Saint Lucia is lawless!
Okay, that might be an exaggeration, but seriously, things are much more relaxed there. Take a look at the following photo and you’ll see what I mean:
I’ve never seen anyone riding like that back home in the States, but it was a common sight on this vacation.
Day 3 started with a 45-minute drive, which took us through a traffic jam in Castries, the capital of the country:
It was worth it, though, not just for the glimpse of city life, but because we ended up on this beach . . .
. . . with this view:
Here’s a dweeby photo of me in the shade:
Some people are willing to get skin cancer in exchange for being tan. I’m not one of them. I was perfectly content to lie there for a while and read a few chapters of this book:
Did you notice the words “uncorrected proof” below the image of the car? This book has not yet been published — it’s coming out in May 2014 — and the publisher sent me an advanced copy, hoping that I’ll like it enough to give them a blurb. I’m about halfway through, and thankfully for everyone involved, I’m loving it. It’s really funny.
As for the beach, part of it was terribly crowded . . .
. . . but after walking past all the dumb tourists for five minutes, Hayley and I found a nice, peaceful area:
Here’s something that made us smile:
It’s hard to tell, but there was a guy in that boat who was selling all kinds of tropical fruit. I bought two tiny bananas from him for a total of two Eastern Caribbean dollars. That’s about 80 cents’ worth of US currency, but it was worth it. We were so hungry that our stomachs were practically hurting, and it helped bridge the appetite gap until lunch:
In case you missed my first two entries from this trip (or have a bad memory), that’s my mom, Naomi, in the white shirt, my girlfriend, Hayley, in the black dress, my half-sister, Martha, wearing sunglasses, and Martha’s girlfriend Amy at the head of the table. (I ate lamb roti.)
After lunch, I decided to rent a jet ski. Here I am putting on my life jacket . . .
. . . and look who joined me!
That’s Hayley sitting behind me — and did you notice the expression on her face? Here’s a closer look:
When we reached open water, the only thing louder than the roar of the engine was her constant shrieking in my ear. She thought we were gonna die. It was cute.
As you can see below, we didn’t die:
That’s a photo of us back at the hotel, reading near one of the swimming pools.
When it got dark, we returned to the condo and started a game of Scrabble:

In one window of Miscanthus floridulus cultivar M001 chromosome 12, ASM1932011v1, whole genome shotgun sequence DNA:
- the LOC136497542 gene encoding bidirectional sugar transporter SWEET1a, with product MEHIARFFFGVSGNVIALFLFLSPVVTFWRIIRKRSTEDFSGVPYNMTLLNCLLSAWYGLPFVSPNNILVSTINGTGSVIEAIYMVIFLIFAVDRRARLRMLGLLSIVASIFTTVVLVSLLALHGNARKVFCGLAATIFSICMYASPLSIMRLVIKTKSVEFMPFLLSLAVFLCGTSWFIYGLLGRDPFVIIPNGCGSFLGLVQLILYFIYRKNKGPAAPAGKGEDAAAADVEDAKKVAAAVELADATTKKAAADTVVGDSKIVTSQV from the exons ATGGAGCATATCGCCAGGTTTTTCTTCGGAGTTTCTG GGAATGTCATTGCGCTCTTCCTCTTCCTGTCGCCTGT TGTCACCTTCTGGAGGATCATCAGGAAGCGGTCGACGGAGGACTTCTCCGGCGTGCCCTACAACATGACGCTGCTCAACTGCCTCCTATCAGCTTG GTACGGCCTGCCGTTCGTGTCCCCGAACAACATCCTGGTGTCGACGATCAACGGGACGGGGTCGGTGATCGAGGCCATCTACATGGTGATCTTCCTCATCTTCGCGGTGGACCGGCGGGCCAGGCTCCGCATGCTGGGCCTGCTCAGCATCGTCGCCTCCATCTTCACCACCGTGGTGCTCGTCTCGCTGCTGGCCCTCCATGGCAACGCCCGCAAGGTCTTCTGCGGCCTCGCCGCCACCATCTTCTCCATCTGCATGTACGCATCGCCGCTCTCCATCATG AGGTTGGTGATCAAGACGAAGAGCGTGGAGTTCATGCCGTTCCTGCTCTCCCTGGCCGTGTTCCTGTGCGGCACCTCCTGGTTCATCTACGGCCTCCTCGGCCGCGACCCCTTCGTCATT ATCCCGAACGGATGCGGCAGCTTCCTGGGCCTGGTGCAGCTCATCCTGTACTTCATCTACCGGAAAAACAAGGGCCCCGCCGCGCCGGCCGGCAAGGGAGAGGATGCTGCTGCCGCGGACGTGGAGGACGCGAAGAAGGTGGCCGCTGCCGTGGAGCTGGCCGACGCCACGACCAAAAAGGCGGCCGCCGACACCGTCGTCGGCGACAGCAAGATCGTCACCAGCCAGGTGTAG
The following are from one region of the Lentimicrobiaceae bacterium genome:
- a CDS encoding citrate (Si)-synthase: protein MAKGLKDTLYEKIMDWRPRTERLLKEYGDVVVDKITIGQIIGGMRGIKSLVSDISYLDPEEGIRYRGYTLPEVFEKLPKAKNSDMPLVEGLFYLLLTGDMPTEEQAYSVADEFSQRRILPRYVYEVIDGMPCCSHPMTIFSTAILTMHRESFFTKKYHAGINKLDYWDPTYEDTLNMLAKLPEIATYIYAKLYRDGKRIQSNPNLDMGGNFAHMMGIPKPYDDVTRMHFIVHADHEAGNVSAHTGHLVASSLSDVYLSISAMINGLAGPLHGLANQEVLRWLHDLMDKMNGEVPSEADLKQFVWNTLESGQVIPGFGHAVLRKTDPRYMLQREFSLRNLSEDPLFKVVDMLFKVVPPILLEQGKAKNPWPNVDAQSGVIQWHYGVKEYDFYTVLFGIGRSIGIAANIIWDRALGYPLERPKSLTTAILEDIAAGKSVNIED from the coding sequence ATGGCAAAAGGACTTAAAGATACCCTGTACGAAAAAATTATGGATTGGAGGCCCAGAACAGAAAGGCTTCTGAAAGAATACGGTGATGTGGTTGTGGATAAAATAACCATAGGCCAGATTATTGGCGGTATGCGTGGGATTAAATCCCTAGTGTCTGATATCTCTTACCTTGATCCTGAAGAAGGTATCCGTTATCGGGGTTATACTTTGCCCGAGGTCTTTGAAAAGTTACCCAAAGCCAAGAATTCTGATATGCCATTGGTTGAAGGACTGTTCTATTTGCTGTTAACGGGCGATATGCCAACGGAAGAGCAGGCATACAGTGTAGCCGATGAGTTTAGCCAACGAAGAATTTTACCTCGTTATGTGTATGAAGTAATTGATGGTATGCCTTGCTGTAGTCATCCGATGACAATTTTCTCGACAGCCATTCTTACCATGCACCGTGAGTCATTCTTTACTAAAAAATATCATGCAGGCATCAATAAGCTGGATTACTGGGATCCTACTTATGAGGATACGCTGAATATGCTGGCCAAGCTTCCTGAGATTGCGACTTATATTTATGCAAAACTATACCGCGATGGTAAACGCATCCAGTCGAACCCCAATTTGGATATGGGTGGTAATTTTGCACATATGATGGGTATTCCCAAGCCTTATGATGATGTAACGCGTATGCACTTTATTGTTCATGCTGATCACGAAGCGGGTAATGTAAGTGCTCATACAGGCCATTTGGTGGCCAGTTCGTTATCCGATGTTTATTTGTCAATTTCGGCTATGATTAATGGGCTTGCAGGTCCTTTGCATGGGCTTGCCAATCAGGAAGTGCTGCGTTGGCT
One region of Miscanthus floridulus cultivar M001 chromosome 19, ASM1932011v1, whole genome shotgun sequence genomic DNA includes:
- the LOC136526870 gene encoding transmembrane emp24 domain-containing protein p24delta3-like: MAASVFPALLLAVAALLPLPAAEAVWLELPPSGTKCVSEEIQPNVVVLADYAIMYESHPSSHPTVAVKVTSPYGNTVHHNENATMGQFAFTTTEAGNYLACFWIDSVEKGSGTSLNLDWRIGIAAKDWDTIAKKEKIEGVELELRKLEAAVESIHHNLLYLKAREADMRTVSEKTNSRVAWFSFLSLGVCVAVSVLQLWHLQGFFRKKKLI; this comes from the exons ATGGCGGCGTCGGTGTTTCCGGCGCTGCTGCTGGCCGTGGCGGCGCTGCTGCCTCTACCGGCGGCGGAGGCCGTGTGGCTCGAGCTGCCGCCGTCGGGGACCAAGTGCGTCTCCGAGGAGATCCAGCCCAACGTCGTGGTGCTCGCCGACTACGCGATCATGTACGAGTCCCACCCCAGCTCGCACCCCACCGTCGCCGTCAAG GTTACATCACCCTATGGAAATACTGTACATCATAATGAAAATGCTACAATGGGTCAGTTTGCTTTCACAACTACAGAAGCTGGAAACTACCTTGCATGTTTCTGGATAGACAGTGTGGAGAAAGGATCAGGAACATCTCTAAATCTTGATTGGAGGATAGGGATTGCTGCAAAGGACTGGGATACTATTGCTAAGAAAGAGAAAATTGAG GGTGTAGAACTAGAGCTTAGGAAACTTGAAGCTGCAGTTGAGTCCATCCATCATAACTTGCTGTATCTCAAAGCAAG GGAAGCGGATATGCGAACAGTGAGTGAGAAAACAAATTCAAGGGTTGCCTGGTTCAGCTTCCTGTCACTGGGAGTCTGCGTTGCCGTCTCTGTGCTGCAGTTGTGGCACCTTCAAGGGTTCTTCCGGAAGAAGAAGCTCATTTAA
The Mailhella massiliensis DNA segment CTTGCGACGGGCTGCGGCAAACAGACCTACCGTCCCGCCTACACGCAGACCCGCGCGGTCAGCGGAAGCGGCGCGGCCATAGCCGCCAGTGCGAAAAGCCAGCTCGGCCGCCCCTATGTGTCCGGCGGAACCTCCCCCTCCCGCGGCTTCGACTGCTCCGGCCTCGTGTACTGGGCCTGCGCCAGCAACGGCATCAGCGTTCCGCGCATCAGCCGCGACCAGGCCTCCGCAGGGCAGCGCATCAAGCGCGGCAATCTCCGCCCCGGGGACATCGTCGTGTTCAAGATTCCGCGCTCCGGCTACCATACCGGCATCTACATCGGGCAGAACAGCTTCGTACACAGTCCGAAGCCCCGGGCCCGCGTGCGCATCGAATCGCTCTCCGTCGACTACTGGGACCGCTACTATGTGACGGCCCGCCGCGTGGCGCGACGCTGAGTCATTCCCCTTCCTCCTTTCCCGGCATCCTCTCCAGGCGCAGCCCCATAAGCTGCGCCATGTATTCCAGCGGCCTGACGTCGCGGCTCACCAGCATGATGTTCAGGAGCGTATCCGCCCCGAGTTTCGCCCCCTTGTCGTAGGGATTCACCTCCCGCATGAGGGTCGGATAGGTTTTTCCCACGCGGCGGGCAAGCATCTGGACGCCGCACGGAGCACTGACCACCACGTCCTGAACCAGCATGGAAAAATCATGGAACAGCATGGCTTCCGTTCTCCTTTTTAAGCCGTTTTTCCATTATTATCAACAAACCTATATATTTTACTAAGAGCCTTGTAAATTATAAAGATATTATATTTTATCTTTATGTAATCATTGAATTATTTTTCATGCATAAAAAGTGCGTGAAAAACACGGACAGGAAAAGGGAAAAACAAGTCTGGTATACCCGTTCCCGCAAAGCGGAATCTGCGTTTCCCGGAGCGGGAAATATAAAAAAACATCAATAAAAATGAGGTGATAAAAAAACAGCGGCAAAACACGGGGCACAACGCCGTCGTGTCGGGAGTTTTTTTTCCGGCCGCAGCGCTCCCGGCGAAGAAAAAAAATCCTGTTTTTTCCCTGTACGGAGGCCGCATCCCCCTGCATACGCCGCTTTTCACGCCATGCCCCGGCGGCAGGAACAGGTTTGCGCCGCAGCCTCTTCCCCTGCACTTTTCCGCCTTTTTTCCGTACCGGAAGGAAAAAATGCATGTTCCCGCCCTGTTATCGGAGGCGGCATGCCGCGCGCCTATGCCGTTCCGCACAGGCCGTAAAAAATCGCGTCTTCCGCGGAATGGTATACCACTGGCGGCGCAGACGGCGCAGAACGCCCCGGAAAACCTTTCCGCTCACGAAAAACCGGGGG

Poor Hayley. I went first and played IGNORES for 70 points. She then played DEAN for 12 points, at which point I threw down ADDiCTs to take a 146-12 lead. To be fair, most relationships have a mismatch of intellect, and she happens to be the smart one. No joke. You know how some people need to have everything explained, and they’re still like, “What? You mean . . . wait, I don’t get it.” Hayley is the opposite. It’s scary. So yeah: poor Hayley because she has a dumb boyfriend (although I *am* quite good at Scrabble).
Halfway through the game, all five of us headed out to dinner. We had to walk to the nearby waterfront and wait for a ferry, during which time I got hustled by this guy making palm-leaf grasshoppers:
I didn’t want a palm-leaf grasshopper, but I couldn’t help it. According to my family, I’m too friendly. They told me later that when the guy said hello from 10 feet away, I should have ignored him and kept walking — easy for them to say, but it contradicts my nature. When someone says hello to me, I say hello back, or in this case, I glanced at him and gave a friendly, subtle nod. That prompted him to scurry over, and before I could blink or say “no thanks,” he was already performing palm-leaf origami in my face. At that point, I knew it was too late to get out of it, so I figured I’d take a photo and give him a dollar. After all, the grasshopper *was* pretty cool, but then of course he started making another and ended up asking for five US dollars “for the grasshoppers and the photo.” I reluctantly handed him the money, and as I walked away, he said, “Give me another dollar.” I flat-out refused and felt unsettled about the whole situation. I hate to say it, but that’s how I often felt in Saint Lucia. There was a level of desperation and shadiness that went beyond what I’m used to dealing with back home.
Anyway, let me now return to being a “privileged ass-hat,” as Hayley just called me. Here’s a wannabe-artsy photo I took on the short boat ride across Marigot Bay:
We had dinner at a really nice place called Rainforest Hideaway — the one legitimately fancy meal of our trip. Here’s what the outdoor seating area looked like:
I started with Thai-spiced coconut and pumpkin soup (and a unicorn horn):
For my main course, I had salmon, or, to quote the menu: “parmesan crusted salmon with cauliflower puree and roasted root vegetables and fire roasted pepper pesto”:
We all shared a bunch of desserts:
In the four-part photo above, starting on the top left and going clockwise, you’re looking at 1) pineapple and coconut cheesecake with caramel and pineapple sauce, 2) rum sauteed bananas with rum raisin ice cream, 3) white chocolate creme brulee with lime and raspberry compote, and 4) rich velvet chocolate tart with vanilla ice cream.
I don’t consider myself a foodie, but damn! Sometimes I feel the need to document my meals. Is that so bad?
This was the scene outside the restaurant as we waited for the ferry to retrieve us:
Back at the condo, Hayley and I finished our game of Scrabble . . .
. . . and went for a midnight swim. Here she is testing the water at the smaller/colder of the two pools:
Here I am in the water:
Everything was so beautiful . . .